A: While a very high pixel count (high grid resolution) might improve the TFM image, the processing burden will cause the acquisition rate to decrease. So, users should target a “sweet spot” that provides good detection and characterization capabilities without sacrificing productivity. The OmniScan™ X3 flaw detector includes some helpful readings that provide insight into the grid resolution in function of the probe’s central frequency wavelength in the specimen, both for the transverse wave (T-wave) and longitudinal wave (L-wave). Another reading provides a theoretical amplitude fidelity (AF) value in function of the acoustic mode selected and grid resolution. This reading is quite useful as some new FMC/TFM codes and standards require the operator to define the grid resolution to get an AF level of 2 dB or lower. This helps operators avoid the cumbersome process of measuring the AF value experimentally.
Q: What is the difference between pulse-echo, self-tandem, and pitch-catch propagation modes?
A: Pulse-echo is any propagation mode where the transmitted beam and the reception beam follow the exact same path in the inspected piece. Pulse-echo modes can be achieved in a direct path (no skip) or with multiple skips. They are defined by the mode of the acoustic wave, longitudinal or transverse (L or T), of each leg of the propagation path: LL, TT, LLLL, TTTT, etc.
Self-tandem mode transmission and reception propagation paths do not match exactly, but the transmitting and receiving elements are on the same phased array probe. In its simplest form, one segment of the propagation path, either the transmission or reception path, skips at the bottom of the inspected piece, and the other propagation path, respectively the reception or the transmission path, is direct. The detection zone occurs at the crossing of both paths. Like pulse-echo modes, self-tandem modes (or wave sets) are defined by the mode of the acoustic wave of each leg of the propagation path: TTT, TLT, etc. Self-tandem propagation modes also include wave sets with multiple skips, such as the TTTTT.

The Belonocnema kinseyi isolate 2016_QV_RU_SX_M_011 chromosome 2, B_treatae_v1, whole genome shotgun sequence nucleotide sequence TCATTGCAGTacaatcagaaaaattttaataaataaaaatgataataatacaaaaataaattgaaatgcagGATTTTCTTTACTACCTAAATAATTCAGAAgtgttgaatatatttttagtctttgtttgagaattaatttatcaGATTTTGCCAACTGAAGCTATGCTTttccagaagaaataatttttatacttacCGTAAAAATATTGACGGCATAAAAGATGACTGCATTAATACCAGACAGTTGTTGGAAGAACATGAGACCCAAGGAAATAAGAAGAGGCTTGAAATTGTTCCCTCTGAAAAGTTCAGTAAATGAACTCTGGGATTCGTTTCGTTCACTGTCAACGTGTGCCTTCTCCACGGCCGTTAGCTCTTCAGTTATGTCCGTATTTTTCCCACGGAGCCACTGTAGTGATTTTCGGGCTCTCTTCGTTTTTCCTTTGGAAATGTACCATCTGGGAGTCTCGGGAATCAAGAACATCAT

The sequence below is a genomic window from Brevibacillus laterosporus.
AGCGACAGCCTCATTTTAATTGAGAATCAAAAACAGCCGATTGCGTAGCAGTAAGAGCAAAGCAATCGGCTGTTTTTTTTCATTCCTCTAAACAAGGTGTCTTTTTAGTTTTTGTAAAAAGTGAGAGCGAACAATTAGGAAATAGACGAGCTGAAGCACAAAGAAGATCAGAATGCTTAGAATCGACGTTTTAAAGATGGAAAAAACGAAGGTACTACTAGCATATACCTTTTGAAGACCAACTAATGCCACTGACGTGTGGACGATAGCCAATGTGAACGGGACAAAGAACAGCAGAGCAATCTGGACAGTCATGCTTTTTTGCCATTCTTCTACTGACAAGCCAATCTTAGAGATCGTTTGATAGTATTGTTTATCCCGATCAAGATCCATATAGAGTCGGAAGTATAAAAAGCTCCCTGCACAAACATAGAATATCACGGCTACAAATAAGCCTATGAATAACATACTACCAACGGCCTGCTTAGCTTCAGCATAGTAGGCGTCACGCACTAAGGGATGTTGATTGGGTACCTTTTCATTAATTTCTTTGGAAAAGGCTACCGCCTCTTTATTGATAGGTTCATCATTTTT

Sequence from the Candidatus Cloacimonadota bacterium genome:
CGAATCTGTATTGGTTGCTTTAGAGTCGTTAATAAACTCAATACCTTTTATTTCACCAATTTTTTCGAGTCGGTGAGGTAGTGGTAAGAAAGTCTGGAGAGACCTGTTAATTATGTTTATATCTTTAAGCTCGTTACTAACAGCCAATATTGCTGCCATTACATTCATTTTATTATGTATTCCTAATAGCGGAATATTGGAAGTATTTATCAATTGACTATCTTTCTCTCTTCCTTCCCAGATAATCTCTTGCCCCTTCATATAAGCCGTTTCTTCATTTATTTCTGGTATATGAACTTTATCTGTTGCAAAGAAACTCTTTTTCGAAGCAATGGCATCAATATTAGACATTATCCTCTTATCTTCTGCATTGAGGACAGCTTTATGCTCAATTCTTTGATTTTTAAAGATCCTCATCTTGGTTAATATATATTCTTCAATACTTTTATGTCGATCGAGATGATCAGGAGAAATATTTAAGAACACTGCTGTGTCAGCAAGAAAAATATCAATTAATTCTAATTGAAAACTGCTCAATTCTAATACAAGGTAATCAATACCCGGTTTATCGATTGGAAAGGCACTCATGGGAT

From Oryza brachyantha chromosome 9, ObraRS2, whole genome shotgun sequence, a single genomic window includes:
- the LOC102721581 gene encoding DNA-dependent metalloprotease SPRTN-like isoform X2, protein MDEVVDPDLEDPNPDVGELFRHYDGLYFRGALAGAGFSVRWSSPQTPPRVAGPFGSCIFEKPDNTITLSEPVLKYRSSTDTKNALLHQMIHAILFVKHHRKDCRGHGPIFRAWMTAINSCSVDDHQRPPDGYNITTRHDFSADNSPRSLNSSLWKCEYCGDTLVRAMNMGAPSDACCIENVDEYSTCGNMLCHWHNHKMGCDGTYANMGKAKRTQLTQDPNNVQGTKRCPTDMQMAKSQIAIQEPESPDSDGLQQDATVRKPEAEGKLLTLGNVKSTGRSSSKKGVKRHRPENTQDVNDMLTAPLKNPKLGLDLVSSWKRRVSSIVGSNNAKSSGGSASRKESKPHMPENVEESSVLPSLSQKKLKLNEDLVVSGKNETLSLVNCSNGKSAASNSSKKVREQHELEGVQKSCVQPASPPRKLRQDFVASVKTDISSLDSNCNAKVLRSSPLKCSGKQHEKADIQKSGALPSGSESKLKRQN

Pitch-catch mode is defined in the same way as the self-tandem mode, only with the distinction that the transmitter and receiver elements are on two different phased array probes.
Pulse-echo and self-tandem propagation modes are not specific to the TFM: they can be obtained in conventional phased array as well as the total focusing method.
In pulse-echo TFM, thickness variations in the part only affect the position of back wall signals and ID-connected indications. Contrary to pulse-echo TFM modes, self-tandem TFM modes are highly sensitive to slight changes in part thickness because of the small overlap between the transmit and receive focal spots. Thickness variations as little as 5% can put self-tandem TFM indications “out of focus,” so it is important to measure precisely the actual part thickness.
Q: Can I use a wedge when inspecting in TFM mode?
A: Absolutely! Just like with PAUT, you can use a probe with TFM with or without a wedge.
Q: Where does my A-scan come from in TFM mode?
A: The A-scan presented next to the TFM “end view” is from the reconstructed TFM image and not from the FMC elementary A-scan data set. The TFM A-scan represents a matrix of pixel amplitudes that are selected/shown. This is why the A-scan in TFM is referred to as a synthetic A-scan rather than a summed A-scan like in PAUT.
Q: Is TFM better than phased array ultrasonic testing (PAUT)?
A: Whether the total focusing method is better than PAUT is a matter of application and preference. Are apples better than oranges? Anyone who prefers one over the other can argue that apples are better suited for apple pie or oranges make better orange juice. The principal differences between PAUT and TFM are listed below: